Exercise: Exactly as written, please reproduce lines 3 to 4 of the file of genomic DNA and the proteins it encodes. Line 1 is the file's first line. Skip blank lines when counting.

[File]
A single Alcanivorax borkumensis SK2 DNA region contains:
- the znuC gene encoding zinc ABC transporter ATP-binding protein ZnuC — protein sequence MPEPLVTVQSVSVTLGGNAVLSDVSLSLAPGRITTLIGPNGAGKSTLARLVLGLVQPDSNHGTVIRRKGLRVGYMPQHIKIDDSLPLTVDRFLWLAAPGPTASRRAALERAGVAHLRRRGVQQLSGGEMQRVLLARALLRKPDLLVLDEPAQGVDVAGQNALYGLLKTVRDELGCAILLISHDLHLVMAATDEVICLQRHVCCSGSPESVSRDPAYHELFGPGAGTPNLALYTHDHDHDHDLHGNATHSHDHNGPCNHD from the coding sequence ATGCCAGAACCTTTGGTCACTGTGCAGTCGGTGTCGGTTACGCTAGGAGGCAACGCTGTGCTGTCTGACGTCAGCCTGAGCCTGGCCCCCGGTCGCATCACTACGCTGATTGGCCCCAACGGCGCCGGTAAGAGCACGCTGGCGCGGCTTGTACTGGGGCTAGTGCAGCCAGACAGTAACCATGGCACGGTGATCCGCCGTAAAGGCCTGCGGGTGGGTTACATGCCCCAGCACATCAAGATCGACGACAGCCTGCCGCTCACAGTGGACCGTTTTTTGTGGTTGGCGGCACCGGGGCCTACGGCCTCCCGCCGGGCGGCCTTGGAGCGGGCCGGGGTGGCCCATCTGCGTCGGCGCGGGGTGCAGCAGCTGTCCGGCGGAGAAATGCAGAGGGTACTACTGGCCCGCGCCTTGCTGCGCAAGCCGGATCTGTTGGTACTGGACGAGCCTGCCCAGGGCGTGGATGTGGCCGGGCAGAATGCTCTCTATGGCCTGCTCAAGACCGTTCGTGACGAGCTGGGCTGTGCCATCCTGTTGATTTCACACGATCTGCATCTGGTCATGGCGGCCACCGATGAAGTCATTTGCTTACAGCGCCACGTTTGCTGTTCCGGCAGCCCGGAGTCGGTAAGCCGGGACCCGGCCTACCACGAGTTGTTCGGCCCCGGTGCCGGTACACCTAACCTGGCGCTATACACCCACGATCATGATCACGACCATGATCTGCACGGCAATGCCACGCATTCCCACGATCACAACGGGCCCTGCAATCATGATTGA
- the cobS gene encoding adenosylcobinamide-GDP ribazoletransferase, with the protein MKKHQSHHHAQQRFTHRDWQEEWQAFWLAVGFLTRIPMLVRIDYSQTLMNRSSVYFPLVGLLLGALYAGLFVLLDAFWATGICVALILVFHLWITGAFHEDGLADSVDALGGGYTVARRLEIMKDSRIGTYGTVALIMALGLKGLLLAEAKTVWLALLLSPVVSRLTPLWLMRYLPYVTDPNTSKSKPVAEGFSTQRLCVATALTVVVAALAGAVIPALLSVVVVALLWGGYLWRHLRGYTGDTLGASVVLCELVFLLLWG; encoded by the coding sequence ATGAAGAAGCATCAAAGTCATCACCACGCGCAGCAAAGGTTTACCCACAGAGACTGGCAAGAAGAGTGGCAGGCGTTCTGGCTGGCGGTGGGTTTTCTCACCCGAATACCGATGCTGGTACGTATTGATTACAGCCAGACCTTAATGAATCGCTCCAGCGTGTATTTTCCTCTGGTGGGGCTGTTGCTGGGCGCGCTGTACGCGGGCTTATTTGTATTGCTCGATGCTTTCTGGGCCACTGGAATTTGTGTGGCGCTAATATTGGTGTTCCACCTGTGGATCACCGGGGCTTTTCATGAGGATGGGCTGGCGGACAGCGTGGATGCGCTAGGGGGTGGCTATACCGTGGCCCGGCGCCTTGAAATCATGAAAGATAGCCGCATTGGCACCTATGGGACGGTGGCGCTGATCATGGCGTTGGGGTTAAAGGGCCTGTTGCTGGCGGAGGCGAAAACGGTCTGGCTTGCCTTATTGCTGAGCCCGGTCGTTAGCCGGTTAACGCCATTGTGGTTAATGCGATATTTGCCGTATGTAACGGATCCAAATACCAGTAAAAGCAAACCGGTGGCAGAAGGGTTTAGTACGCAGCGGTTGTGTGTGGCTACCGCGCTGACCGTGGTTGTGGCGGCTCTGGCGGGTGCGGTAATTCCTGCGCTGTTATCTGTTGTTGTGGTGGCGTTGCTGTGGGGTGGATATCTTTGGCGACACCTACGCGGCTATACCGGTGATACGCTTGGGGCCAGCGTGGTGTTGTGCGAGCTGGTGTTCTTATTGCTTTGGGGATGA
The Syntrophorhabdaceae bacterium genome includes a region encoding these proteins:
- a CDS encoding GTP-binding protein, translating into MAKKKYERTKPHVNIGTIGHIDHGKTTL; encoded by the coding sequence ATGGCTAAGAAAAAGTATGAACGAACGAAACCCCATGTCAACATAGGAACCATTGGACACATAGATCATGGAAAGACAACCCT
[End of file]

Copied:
- the cobS gene encoding adenosylcobinamide-GDP ribazoletransferase, with the protein MKKHQSHHHAQQRFTHRDWQEEWQAFWLAVGFLTRIPMLVRIDYSQTLMNRSSVYFPLVGLLLGALYAGLFVLLDAFWATGICVALILVFHLWITGAFHEDGLADSVDALGGGYTVARRLEIMKDSRIGTYGTVALIMALGLKGLLLAEAKTVWLALLLSPVVSRLTPLWLMRYLPYVTDPNTSKSKPVAEGFSTQRLCVATALTVVVAALAGAVIPALLSVVVVALLWGGYLWRHLRGYTGDTLGASVVLCELVFLLLWG; encoded by the coding sequence ATGAAGAAGCATCAAAGTCATCACCACGCGCAGCAAAGGTTTACCCACAGAGACTGGCAAGAAGAGTGGCAGGCGTTCTGGCTGGCGGTGGGTTTTCTCACCCGAATACCGATGCTGGTACGTATTGATTACAGCCAGACCTTAATGAATCGCTCCAGCGTGTATTTTCCTCTGGTGGGGCTGTTGCTGGGCGCGCTGTACGCGGGCTTATTTGTATTGCTCGATGCTTTCTGGGCCACTGGAATTTGTGTGGCGCTAATATTGGTGTTCCACCTGTGGATCACCGGGGCTTTTCATGAGGATGGGCTGGCGGACAGCGTGGATGCGCTAGGGGGTGGCTATACCGTGGCCCGGCGCCTTGAAATCATGAAAGATAGCCGCATTGGCACCTATGGGACGGTGGCGCTGATCATGGCGTTGGGGTTAAAGGGCCTGTTGCTGGCGGAGGCGAAAACGGTCTGGCTTGCCTTATTGCTGAGCCCGGTCGTTAGCCGGTTAACGCCATTGTGGTTAATGCGATATTTGCCGTATGTAACGGATCCAAATACCAGTAAAAGCAAACCGGTGGCAGAAGGGTTTAGTACGCAGCGGTTGTGTGTGGCTACCGCGCTGACCGTGGTTGTGGCGGCTCTGGCGGGTGCGGTAATTCCTGCGCTGTTATCTGTTGTTGTGGTGGCGTTGCTGTGGGGTGGATATCTTTGGCGACACCTACGCGGCTATACCGGTGATACGCTTGGGGCCAGCGTGGTGTTGTGCGAGCTGGTGTTCTTATTGCTTTGGGGATGA
The Syntrophorhabdaceae bacterium genome includes a region encoding these proteins: